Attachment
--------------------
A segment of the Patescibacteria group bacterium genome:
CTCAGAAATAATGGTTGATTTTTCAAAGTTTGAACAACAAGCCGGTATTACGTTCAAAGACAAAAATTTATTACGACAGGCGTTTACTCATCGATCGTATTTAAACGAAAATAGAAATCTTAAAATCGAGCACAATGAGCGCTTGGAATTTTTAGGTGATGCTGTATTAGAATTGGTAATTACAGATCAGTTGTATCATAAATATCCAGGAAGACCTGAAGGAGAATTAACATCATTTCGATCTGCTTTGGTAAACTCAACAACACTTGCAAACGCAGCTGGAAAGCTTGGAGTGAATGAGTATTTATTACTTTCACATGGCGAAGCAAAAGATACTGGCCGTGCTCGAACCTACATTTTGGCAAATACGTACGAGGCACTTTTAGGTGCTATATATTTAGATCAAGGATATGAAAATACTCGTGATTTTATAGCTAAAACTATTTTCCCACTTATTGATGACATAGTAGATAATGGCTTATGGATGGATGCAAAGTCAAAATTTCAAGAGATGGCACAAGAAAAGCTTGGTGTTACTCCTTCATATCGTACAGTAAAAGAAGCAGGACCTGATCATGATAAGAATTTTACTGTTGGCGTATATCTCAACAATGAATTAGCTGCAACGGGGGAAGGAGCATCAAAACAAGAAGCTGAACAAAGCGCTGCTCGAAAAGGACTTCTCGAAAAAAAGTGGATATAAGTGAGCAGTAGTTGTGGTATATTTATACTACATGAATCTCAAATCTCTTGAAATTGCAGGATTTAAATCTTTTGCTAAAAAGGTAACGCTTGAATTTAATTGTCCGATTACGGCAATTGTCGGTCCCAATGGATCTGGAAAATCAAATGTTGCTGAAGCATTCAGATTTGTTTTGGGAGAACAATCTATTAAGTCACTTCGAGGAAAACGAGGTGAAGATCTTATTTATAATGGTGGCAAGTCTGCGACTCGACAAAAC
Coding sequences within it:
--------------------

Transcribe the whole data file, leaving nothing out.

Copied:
A segment of the Patescibacteria group bacterium genome:
CTCAGAAATAATGGTTGATTTTTCAAAGTTTGAACAACAAGCCGGTATTACGTTCAAAGACAAAAATTTATTACGACAGGCGTTTACTCATCGATCGTATTTAAACGAAAATAGAAATCTTAAAATCGAGCACAATGAGCGCTTGGAATTTTTAGGTGATGCTGTATTAGAATTGGTAATTACAGATCAGTTGTATCATAAATATCCAGGAAGACCTGAAGGAGAATTAACATCATTTCGATCTGCTTTGGTAAACTCAACAACACTTGCAAACGCAGCTGGAAAGCTTGGAGTGAATGAGTATTTATTACTTTCACATGGCGAAGCAAAAGATACTGGCCGTGCTCGAACCTACATTTTGGCAAATACGTACGAGGCACTTTTAGGTGCTATATATTTAGATCAAGGATATGAAAATACTCGTGATTTTATAGCTAAAACTATTTTCCCACTTATTGATGACATAGTAGATAATGGCTTATGGATGGATGCAAAGTCAAAATTTCAAGAGATGGCACAAGAAAAGCTTGGTGTTACTCCTTCATATCGTACAGTAAAAGAAGCAGGACCTGATCATGATAAGAATTTTACTGTTGGCGTATATCTCAACAATGAATTAGCTGCAACGGGGGAAGGAGCATCAAAACAAGAAGCTGAACAAAGCGCTGCTCGAAAAGGACTTCTCGAAAAAAAGTGGATATAAGTGAGCAGTAGTTGTGGTATATTTATACTACATGAATCTCAAATCTCTTGAAATTGCAGGATTTAAATCTTTTGCTAAAAAGGTAACGCTTGAATTTAATTGTCCGATTACGGCAATTGTCGGTCCCAATGGATCTGGAAAATCAAATGTTGCTGAAGCATTCAGATTTGTTTTGGGAGAACAATCTATTAAGTCACTTCGAGGAAAACGAGGTGAAGATCTTATTTATAATGGTGGCAAGTCTGCGACTCGACAAAAC
Coding sequences within it: